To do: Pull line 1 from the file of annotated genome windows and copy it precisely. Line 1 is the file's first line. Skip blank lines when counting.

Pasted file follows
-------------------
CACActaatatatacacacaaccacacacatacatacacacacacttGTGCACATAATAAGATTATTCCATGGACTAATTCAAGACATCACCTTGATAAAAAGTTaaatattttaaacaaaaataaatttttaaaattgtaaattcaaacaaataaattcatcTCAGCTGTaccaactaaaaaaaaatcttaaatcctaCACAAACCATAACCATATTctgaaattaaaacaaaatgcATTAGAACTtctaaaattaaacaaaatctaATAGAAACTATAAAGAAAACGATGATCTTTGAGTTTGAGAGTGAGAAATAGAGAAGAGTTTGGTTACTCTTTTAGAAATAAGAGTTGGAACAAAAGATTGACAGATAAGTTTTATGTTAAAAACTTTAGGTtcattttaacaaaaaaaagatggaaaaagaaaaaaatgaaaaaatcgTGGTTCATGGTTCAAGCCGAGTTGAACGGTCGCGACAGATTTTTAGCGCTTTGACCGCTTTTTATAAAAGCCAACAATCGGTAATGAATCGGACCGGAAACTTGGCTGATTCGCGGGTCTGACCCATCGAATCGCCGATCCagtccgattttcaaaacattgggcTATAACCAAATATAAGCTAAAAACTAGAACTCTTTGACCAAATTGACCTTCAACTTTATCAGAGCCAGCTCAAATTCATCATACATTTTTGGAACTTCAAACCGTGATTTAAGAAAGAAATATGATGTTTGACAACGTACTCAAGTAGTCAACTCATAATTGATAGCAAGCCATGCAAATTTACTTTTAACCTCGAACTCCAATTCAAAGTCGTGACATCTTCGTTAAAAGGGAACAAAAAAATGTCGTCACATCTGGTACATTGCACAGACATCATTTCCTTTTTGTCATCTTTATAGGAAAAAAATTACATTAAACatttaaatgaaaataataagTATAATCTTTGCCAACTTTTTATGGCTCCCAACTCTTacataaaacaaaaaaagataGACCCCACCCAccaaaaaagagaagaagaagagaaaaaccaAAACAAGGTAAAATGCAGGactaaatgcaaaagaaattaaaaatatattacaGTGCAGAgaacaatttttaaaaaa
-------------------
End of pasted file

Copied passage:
CACActaatatatacacacaaccacacacatacatacacacacacttGTGCACATAATAAGATTATTCCATGGACTAATTCAAGACATCACCTTGATAAAAAGTTaaatattttaaacaaaaataaatttttaaaattgtaaattcaaacaaataaattcatcTCAGCTGTaccaactaaaaaaaaatcttaaatcctaCACAAACCATAACCATATTctgaaattaaaacaaaatgcATTAGAACTtctaaaattaaacaaaatctaATAGAAACTATAAAGAAAACGATGATCTTTGAGTTTGAGAGTGAGAAATAGAGAAGAGTTTGGTTACTCTTTTAGAAATAAGAGTTGGAACAAAAGATTGACAGATAAGTTTTATGTTAAAAACTTTAGGTtcattttaacaaaaaaaagatggaaaaagaaaaaaatgaaaaaatcgTGGTTCATGGTTCAAGCCGAGTTGAACGGTCGCGACAGATTTTTAGCGCTTTGACCGCTTTTTATAAAAGCCAACAATCGGTAATGAATCGGACCGGAAACTTGGCTGATTCGCGGGTCTGACCCATCGAATCGCCGATCCagtccgattttcaaaacattgggcTATAACCAAATATAAGCTAAAAACTAGAACTCTTTGACCAAATTGACCTTCAACTTTATCAGAGCCAGCTCAAATTCATCATACATTTTTGGAACTTCAAACCGTGATTTAAGAAAGAAATATGATGTTTGACAACGTACTCAAGTAGTCAACTCATAATTGATAGCAAGCCATGCAAATTTACTTTTAACCTCGAACTCCAATTCAAAGTCGTGACATCTTCGTTAAAAGGGAACAAAAAAATGTCGTCACATCTGGTACATTGCACAGACATCATTTCCTTTTTGTCATCTTTATAGGAAAAAAATTACATTAAACatttaaatgaaaataataagTATAATCTTTGCCAACTTTTTATGGCTCCCAACTCTTacataaaacaaaaaaagataGACCCCACCCAccaaaaaagagaagaagaagagaaaaaccaAAACAAGGTAAAATGCAGGactaaatgcaaaagaaattaaaaatatattacaGTGCAGAgaacaatttttaaaaaa